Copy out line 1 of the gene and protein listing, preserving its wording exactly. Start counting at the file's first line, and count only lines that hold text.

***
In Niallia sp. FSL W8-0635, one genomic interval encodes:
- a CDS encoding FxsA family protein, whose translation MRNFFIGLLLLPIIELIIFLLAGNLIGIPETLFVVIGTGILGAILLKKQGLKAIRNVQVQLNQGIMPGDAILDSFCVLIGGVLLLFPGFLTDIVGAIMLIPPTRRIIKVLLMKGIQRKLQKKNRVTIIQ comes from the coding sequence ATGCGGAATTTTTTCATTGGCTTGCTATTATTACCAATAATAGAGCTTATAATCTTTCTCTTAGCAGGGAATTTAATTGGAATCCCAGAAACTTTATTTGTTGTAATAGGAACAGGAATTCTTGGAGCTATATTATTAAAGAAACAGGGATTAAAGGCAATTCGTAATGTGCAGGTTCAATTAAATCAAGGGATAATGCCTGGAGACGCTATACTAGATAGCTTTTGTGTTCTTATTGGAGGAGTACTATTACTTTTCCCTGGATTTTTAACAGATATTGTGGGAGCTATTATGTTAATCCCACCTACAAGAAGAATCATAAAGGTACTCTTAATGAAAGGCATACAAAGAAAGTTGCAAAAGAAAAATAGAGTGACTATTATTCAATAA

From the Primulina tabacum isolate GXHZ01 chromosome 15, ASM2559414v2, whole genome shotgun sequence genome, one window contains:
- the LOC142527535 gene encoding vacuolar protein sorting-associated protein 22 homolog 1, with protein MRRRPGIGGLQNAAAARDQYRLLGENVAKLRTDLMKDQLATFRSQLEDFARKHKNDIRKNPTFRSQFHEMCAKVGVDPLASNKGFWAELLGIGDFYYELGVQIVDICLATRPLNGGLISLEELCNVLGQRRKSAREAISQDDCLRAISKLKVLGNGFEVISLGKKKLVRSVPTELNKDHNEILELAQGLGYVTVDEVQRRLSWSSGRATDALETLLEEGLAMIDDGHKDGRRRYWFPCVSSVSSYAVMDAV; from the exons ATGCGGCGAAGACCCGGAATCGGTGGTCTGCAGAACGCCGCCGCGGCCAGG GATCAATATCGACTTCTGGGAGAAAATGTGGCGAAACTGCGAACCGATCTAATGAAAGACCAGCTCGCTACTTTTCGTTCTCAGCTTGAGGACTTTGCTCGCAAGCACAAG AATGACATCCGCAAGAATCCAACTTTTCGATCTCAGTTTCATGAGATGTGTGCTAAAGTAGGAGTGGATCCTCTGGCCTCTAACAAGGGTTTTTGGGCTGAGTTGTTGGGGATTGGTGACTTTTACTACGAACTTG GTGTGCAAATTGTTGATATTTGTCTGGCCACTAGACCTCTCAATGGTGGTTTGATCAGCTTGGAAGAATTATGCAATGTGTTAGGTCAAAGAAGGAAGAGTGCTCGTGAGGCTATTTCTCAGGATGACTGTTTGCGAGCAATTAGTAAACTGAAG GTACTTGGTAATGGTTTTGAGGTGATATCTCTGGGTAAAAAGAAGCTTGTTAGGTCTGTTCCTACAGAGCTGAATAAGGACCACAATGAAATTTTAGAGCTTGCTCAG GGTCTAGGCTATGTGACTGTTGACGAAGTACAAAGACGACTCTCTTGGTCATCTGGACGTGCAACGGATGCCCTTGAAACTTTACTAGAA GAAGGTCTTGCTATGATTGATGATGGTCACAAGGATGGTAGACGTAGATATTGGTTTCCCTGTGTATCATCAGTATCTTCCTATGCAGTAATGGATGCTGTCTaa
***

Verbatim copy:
In Niallia sp. FSL W8-0635, one genomic interval encodes: